An incumbent of a parish whose tithes had not been impropriated.
Rent charges were based on the average value of tithes collected over the previous seven years. The annual payment that was subsequently collected was based on these rent charges, but was adjusted according to the average price of wheat, barley and oats.
Usually held by the vicar of a parish. Included animals and animal produce (wool, milk, eggs etc.) and the profits from mills and fishing.
In early use, a person acting as priest in a parish in place of the real parson or rector, or as the representative of a religious community to which the tithes had been appropriated. In later use in the Church of England, the incumbent of a parish of which the tithes were impropriated (in contrast to a rector).
A collection of historical records and the location in which these records are kept.
Involves the examination and preservation of cultural heritage using methods that ensure the item is kept as close as possible to its original condition for as long as possible. There should be minimal intervention from the conservator who will use materials and methods which aim to be reversible so as to reduce potential problems with future treatment, investigation and use.
Digitising / Digitisation
Digitising, in the context of this project, involves making digital representations of geographical features from map images i.e. creating digital map data (fields, roads, rivers etc.), ‘traced’ from the registered tithe map scans.
Leeds Metropolitan District
A local government district of West Yorkshire, England.
The national mapping agency of Great Britain.
The data depicted in each of the tithe maps was acquired at different times, from different perspectives, by different cartographers, to differing standards and in accordance with different coordinate systems. Image registration transforms the different sets of data, in this case the tithe maps, into one coordinate system. To define the existence of things in physical space is known as georeferencing, establishing their location in terms of map projections or coordinate systems, and it is imperative so that the townships shown in each of the tithe maps can be integrated together in this way and thus compared to modern mapping data.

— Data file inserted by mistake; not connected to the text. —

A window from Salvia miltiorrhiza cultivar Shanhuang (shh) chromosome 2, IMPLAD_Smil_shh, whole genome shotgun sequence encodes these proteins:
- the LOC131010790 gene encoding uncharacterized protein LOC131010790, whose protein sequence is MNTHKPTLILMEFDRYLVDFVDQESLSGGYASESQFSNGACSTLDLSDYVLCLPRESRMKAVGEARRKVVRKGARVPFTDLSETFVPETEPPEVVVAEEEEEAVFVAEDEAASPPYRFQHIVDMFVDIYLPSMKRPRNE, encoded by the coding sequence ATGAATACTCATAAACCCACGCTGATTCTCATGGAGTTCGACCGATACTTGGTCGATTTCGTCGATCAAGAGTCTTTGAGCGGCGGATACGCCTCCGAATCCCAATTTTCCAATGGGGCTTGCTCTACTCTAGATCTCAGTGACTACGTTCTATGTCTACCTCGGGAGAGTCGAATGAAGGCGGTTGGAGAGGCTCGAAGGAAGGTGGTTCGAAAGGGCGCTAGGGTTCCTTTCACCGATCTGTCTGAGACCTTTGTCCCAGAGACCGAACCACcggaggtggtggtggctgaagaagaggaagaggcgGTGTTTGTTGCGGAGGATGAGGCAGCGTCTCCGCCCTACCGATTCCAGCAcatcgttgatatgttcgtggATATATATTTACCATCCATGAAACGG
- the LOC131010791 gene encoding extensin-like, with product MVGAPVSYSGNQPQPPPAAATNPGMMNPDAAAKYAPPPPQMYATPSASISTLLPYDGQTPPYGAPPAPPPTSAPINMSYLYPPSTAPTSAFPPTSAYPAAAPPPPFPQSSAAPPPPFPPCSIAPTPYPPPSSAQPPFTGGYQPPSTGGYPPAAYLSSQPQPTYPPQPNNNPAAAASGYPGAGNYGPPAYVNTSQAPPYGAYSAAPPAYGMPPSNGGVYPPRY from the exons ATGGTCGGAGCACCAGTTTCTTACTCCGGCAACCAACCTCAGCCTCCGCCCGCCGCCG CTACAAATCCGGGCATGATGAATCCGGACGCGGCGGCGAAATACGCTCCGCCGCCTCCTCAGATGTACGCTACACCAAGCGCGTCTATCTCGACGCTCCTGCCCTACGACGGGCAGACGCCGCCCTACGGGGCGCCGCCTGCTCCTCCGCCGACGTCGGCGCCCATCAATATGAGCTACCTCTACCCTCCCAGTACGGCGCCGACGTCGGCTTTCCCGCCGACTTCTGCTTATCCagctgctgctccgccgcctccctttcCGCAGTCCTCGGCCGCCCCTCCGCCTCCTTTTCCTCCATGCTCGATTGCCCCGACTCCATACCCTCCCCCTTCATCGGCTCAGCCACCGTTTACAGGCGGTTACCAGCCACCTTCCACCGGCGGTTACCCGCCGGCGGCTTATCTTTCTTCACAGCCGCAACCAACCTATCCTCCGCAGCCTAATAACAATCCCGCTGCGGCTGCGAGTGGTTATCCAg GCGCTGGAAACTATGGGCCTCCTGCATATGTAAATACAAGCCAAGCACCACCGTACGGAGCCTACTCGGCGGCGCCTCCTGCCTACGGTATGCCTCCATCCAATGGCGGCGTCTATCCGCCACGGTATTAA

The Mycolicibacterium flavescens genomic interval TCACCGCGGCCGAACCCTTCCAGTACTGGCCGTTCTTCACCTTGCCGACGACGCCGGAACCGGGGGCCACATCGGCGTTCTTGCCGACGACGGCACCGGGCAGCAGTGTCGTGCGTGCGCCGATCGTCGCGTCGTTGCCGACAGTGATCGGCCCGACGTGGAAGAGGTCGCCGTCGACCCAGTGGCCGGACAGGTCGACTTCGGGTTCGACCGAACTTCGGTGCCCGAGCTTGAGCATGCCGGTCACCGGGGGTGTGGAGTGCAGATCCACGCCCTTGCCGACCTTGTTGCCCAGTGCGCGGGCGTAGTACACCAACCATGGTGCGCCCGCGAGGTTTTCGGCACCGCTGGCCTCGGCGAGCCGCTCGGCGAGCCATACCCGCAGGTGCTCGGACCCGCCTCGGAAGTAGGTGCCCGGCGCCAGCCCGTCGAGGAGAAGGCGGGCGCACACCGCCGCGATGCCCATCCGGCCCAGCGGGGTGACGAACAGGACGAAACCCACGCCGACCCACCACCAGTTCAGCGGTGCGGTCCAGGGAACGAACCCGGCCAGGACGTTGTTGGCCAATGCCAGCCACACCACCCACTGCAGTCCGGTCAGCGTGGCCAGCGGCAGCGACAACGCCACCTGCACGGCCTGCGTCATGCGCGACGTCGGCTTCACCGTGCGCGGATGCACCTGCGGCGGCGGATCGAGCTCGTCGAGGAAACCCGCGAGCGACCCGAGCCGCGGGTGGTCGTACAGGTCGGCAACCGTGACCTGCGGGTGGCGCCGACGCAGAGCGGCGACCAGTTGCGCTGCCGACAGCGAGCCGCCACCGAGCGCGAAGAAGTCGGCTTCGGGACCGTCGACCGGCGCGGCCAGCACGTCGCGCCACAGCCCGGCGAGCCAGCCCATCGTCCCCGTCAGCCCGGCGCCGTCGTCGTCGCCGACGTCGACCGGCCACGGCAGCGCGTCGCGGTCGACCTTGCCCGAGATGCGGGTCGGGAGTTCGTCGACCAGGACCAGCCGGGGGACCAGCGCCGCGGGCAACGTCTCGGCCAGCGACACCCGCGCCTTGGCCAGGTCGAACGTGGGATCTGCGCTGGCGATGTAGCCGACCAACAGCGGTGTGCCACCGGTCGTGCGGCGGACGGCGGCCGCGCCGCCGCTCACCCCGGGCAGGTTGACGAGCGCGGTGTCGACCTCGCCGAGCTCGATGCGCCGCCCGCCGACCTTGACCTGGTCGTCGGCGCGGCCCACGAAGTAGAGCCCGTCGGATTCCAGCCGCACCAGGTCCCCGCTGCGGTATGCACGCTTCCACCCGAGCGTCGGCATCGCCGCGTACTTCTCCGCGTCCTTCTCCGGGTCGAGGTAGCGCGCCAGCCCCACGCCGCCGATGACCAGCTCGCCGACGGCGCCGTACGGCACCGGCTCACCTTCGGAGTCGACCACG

The action or process of converting paper documents into digital images. This ‘analogue’ to ‘digital’ translation enables users to view the relevant documents on a computer.
The conversion of one language source, e.g. handwritten apportionment data, into an alternative medium, in this case digital databases.
Frequently Asked Questions
What were tithes?
Tithes were a local tax on agricultural produce that was originally paid by farmers to support the local church and clergy. When Henry VIII abolished the monasteries in the 16th century, many Church tithe rights were sold into private hands. Owners of tithe rights in land which previously belonged to the Church were known as ‘Lay Impropriators’. Tithe charges were extinguished in 1936.
What is a tithe map?
Disputes over the assessment and collection of tithes were resolved by the 1836 Tithe Commutation Act. This allowed tithes in kind (wheat, hay, wool, piglets, milk etc.) to be converted into a fixed monetary payment called a ‘tithe rent charge’. Detailed maps were drawn showing the boundaries of individual fields, woods, roads, streams and rivers, and the location of buildings. Most tithe maps were completed in the 1840s.
What is a tithe apportionment?
The details of rent charges payable for each property or field were written up in schedules called ‘tithe apportionments’. This part of the tithe award records the owner(s) and occupier(s) of each plot, its name, the use to which the parcel of land was being put, the size of the plot and a calculation of its value. The information recorded in the tithe apportionments will be available to search and view within the Tithe Map Digital Resource.
Why are tithe records useful?
Tithe maps are very important because they are often the first large scale map of a particular area. The apportionments are a detailed inventory of farming and land use in the mid-nineteenth century.
Where can I find tithe records?
Three originals of each tithe map and award were produced. The Tithe Commissioners’ copy is now held at the National Archives in London. In most cases one or both of the copies made for the local Church authorities are held in local archives.